On the other hand, though its name says it's a bread, it's not just a bread... It's more like a pastry made of several common ingredients, offering lots of options for serving, which makes it perfect for the have-no-idea-what-to-cook-today situations.
In all of those countries, this fried bread is sold as street food or fast food, but it's also a very popular homemade delicacy prepared by the skillful home chefs.
It is worth mentioning that in Macedonia this bread even has a ceremonial role: it is made whenever a baby is born, to celebrate the new life and to share the joy with family and friends.
This fried bread is usually served with savory condiments, but some sweet ones are common as well. You'll read more about those condiments in the serving section. :)
As for the bread itself, the recipe says the basic dough is made of flour, yeast and water only, but there are many enriched versions that differ between regions, so eggs, milk, yogurt or boiled potatoes can be added. In this post I'll stick to the basic recipe, and I'll present the "fortified" ones some other time...
Let's now see what ingredients you'll need... Prepare the following:
- Combine yeast and sugar with 150 ml of lukewarm water, until yeast is dissolved. Set aside for a few minutes to activate.
- Combine flour and salt in a bowl. Add yeast solution and brandy and start stirring with a wooden spoon. Gradually pour in some more water while stirring energetically, until you get a soft and sticky dough. You may need a bit more water than listed.
Note that adding the brandy is optional, but recommended. It is a hint I learnt from my mom: it somehow helps the bread to absorb less fat during frying. And don't worry - you won't feel the taste and it will still be kids-friendly! :)
- Cover the bowl and let it rise until it triples its volume. Then mix it with a spoon so it goes down, and let it rise once again. Do not mix it for the second time. This is how it should look like when raised and mixed for the first time...
5. Now, pour some larger quantity of oil into a deep pan and heat it over medium fire. Test it with a pinch of dough: if it starts sizzling and frying once you put it into the oil, it's ready.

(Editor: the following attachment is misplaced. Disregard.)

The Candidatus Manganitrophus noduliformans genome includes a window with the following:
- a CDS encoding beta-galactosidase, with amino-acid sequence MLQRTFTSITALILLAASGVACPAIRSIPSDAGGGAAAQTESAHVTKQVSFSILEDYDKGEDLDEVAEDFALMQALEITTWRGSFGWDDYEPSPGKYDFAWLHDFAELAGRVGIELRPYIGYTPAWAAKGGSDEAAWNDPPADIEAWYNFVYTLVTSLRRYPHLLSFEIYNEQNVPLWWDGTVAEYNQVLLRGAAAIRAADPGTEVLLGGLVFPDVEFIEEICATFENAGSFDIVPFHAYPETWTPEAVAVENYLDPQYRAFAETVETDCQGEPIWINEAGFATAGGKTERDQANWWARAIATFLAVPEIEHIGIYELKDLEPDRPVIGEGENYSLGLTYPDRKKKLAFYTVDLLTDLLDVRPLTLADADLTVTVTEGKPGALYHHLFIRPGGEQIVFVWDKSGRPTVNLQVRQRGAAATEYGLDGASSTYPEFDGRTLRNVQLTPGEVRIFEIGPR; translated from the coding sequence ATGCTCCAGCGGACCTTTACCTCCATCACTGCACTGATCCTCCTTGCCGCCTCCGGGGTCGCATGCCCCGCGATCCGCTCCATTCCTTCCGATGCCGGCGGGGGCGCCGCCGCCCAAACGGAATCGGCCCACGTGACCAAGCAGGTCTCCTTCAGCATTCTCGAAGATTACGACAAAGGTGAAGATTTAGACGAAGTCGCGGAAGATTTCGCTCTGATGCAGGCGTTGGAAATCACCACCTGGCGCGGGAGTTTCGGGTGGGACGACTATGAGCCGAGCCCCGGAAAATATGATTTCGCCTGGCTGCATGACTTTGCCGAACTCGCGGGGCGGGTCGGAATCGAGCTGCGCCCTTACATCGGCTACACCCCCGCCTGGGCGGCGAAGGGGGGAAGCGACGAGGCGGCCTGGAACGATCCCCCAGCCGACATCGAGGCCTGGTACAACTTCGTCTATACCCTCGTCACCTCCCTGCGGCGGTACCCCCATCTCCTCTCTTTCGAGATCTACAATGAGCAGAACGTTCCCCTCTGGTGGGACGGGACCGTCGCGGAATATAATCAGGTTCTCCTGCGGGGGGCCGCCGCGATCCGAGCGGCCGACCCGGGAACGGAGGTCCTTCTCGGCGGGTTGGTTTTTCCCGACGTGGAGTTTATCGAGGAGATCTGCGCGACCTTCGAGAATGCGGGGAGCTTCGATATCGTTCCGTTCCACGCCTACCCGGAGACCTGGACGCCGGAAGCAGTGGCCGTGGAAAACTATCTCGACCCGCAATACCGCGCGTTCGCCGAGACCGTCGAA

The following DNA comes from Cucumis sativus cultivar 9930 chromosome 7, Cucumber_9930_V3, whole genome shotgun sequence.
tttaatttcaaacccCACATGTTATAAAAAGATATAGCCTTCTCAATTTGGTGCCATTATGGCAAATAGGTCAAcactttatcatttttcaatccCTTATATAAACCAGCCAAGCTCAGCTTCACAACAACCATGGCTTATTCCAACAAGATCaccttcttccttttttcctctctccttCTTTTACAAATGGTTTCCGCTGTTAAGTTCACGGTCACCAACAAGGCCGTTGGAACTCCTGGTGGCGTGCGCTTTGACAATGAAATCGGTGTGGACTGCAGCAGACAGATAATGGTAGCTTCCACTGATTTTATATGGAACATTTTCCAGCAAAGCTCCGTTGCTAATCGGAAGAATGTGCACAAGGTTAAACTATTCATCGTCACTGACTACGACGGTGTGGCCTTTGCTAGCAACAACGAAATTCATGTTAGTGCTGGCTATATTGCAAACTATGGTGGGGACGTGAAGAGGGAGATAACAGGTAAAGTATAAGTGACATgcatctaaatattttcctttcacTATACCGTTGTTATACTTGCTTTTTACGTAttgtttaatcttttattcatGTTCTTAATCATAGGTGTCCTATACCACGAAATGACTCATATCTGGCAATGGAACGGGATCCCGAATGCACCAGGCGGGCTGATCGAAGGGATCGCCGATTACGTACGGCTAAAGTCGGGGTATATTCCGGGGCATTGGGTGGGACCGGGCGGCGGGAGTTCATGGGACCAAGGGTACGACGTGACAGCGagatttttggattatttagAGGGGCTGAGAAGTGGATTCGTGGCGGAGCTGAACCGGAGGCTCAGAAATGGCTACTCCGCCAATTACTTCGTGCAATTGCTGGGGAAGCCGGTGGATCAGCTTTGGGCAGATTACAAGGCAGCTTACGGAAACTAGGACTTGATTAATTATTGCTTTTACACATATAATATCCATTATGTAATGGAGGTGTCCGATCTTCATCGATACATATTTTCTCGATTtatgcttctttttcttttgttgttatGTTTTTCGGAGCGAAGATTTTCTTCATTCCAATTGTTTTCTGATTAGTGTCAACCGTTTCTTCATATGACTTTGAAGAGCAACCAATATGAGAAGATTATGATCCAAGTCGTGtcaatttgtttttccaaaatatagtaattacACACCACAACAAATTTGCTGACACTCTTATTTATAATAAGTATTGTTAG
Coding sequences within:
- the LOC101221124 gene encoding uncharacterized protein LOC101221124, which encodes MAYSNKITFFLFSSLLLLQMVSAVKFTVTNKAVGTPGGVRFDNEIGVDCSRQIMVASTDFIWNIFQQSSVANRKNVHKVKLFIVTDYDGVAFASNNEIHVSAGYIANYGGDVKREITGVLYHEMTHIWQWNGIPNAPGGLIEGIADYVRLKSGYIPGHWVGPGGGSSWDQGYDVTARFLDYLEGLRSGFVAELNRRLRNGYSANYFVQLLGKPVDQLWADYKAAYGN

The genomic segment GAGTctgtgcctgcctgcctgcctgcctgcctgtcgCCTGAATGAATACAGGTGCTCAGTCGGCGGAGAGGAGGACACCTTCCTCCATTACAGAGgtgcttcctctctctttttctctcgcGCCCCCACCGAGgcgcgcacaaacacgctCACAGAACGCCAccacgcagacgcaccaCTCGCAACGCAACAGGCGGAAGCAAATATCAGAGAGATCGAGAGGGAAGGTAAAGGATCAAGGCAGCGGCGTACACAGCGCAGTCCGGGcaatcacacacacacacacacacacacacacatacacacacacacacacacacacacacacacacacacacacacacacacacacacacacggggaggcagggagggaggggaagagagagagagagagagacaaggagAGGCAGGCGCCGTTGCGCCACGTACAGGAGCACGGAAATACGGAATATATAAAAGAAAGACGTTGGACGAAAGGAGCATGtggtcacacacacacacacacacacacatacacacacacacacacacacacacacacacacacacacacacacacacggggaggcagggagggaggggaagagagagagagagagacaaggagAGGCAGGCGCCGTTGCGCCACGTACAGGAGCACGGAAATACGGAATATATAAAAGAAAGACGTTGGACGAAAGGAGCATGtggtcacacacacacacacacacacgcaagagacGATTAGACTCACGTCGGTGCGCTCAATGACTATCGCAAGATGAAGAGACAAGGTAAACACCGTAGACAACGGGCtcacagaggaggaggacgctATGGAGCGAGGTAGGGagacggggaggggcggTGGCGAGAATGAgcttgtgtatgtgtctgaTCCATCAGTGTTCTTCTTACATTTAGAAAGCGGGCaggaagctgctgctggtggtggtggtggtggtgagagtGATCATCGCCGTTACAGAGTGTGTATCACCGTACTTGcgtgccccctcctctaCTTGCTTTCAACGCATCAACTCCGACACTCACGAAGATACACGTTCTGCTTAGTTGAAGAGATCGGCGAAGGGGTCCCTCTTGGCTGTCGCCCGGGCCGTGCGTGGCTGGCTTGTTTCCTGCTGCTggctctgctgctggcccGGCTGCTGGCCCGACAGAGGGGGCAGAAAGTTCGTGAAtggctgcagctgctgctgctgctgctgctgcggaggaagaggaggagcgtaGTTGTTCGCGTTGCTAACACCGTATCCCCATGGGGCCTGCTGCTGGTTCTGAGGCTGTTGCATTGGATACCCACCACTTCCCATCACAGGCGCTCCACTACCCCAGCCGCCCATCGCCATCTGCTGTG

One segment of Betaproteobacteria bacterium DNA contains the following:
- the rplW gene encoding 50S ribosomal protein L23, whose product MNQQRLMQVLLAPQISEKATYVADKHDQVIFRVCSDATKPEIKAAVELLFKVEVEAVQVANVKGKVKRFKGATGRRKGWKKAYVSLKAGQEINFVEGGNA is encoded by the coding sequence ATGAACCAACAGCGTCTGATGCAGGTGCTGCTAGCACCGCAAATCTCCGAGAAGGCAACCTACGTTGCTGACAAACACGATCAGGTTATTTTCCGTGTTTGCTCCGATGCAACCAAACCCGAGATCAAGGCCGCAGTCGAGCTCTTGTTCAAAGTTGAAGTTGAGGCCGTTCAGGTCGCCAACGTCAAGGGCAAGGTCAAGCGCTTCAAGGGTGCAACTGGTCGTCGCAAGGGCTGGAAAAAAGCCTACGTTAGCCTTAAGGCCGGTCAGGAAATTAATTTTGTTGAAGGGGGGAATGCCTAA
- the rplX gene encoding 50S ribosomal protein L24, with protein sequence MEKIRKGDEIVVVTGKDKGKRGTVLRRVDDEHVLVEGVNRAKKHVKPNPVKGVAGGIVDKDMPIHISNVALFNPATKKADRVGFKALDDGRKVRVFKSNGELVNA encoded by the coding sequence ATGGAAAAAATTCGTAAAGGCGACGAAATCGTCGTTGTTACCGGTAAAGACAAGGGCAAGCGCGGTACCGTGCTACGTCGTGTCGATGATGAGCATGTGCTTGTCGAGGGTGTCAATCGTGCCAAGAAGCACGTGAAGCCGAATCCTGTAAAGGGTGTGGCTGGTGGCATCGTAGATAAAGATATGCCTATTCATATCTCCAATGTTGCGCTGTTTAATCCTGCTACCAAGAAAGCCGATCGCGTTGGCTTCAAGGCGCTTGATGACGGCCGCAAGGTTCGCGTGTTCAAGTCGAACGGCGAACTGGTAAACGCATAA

Keep in mind that it's the best to use medium fire - if oil is too hot, the bread will burn from the outside and stay raw from the inside, and if oil is not heated enough, the bread will soak too much fat.
6. Wet your hands and grab a piece of dough, approx. 1 tablespoon. Stretch the dough with your hands to make (almost) round-shaped piece of bread and carefully place it into the heated oil. Fry it until golden-brown, then turn it over to brown on the other side. You'll need approx. 30-40 seconds for each side. Take the fried bread out with a fork or tongs, and place it on a paper towel, if you wish, to absorb the excess fat.
Repeat the same procedure with the remaining dough. You may need to add some more oil during frying. In that case, wait for it to reheat and continue frying. Of course, you can fry several pieces at a time.
This is how it looks like...
- There is a hint I regularly use to spend less oil and to fry the bread quicker: instead of adding a lot of oil and deep fry the dough, I rather put less (approx. 2-2,5 cm deep). Then, when I lay the dough, I splash it a few times with the hot oil using a spoon. This helps it to pop up quickly and be done sooner.
Serve the bread warm, plain or with some condiments.
When it comes to the savory ones, you can choose cheese, sour cream, yogurt, tomatoes or any spread or cream salad. There are millions of options!
If you, however, prefer sweet toppings, you can use fruit jam, melted chocolate or powdered sugar (even granulated one will do perfect!)
I, personally, enjoy the most when dipping the bread in granulated sugar. I liked it ever since I was a kid, I still like it now! :)
Here are some of the toppings and condiments I used...
Enjoy and bon appétit!